#PAsDoThat – Advocating for Patients with Disabilities

When he was just five years old, Board Certified PA Kendra Clark’s brother, Guy, ran into the street while flying a kite and was hit by a truck. He suffered traumatic brain injury, remaining at the cognitive level of a five-year-old for the next 53 years. This life-changing experience led Clark to work with individuals with special needs, including volunteering with organizations such as the Special Olympics. As a caregiver for her brother, she strengthened her passion to serve those in need.

Clark, who specializes in neurosurgery and aesthetics and the study of longevity and well-being, strongly believes quality care for individuals with disabilities starts with educating the health care professionals who serve them. “In a perfect world, I desire for every medical provider to have a healthy and respectful comfort level when asked to serve patients with disabilities,” said Clark. “This comfort level can only be reached by further educating health care professionals on the primary fundamentals of respectful engagement.”

Exposure to the disabled community is also important. “I believe the discomfort that comes with serving patients with disabilities is sometimes caused by a lack of experience with the disabled community,” Clark said. “Health care providers can improve quality of care for individuals with disabilities by seeking volunteer experiences such as with disability service organizations.”

From her professional and personal experience, Clark says preparation is key to providing quality care to patients with disabilities. She recommends preparing for patient visits by reviewing their medical history, allowing additional time for visits, and considering their vulnerabilities. “Patients with disabilities are more likely to have secondary complications that progress quickly to major issues, and may also be at increased risk of sexual, verbal or physical abuse,” said Clark.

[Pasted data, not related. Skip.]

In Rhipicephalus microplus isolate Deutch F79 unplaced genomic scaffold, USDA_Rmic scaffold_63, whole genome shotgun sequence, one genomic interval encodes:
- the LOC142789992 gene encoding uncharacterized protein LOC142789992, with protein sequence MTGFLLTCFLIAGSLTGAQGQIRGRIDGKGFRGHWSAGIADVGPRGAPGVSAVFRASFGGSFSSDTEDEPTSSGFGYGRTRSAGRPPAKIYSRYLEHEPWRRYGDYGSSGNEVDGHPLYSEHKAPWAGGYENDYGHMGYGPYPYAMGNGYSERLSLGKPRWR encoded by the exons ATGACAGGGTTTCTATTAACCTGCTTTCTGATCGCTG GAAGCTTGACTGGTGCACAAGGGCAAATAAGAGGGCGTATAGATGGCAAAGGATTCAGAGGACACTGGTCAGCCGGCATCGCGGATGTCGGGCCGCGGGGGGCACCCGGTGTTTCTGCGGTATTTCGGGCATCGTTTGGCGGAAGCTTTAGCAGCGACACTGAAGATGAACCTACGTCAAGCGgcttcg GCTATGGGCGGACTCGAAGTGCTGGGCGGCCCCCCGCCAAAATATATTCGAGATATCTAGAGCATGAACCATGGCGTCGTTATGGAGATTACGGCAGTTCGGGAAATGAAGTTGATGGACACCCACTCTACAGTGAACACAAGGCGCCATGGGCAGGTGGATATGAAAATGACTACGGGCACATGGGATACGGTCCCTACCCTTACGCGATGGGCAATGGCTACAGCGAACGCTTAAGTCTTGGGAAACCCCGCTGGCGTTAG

Clark is not alone in emphasizing education for health care providers.

Heather Brown, DMSc, PA-C, DFAAPA, a faculty member at the Brenau University PA program in Gainesville, Georgia and an urgent care provider in Atlanta, is an advocate for members of the deaf community. Her work focuses on removing communication barriers, especially for patients who are deaf and hard of hearing. She teaches interpreters and other language professionals who work in health care settings how to improve experiences for deaf patients.

“I have been inspired to be an ally and an advocate in health care for members of the deaf community through my experience with deaf individuals as friends and patients,” said Brown. “Hearing loss is a great example of a non-visible disability and taking the first step of being aware and seeking opportunities to learn more can assist us greatly in providing superior care to our patients.”

Brown focused the thesis of her Doctorate on the inequalities faced by the deaf on their healthcare journeys. “As PAs, we are trained to be excellent communicators, but we fail our deaf patients if we can’t identify issues and enact proactive strategies to improve our practice,” she said. Brown believes a little bit of knowledge about disabilities like deafness can improve quality of care and continues to seek and take on opportunities to teach members of the interpreter and medical communities about improving care for deaf individuals.

When thinking about disability care in the next five to ten years, Brown envisions a profession where patients with disabilities are approached with forethought: “Rather than dealing with a patient with a different need in the moment, what if we could see them ahead of time and anticipate how to best meet their needs?” Clark encourages medical institutions to include trainings and volunteer experiences in their curriculum to prepare health care providers. “Patients with disabilities give us one of the greatest opportunities for professional growth if we are willing to learn.”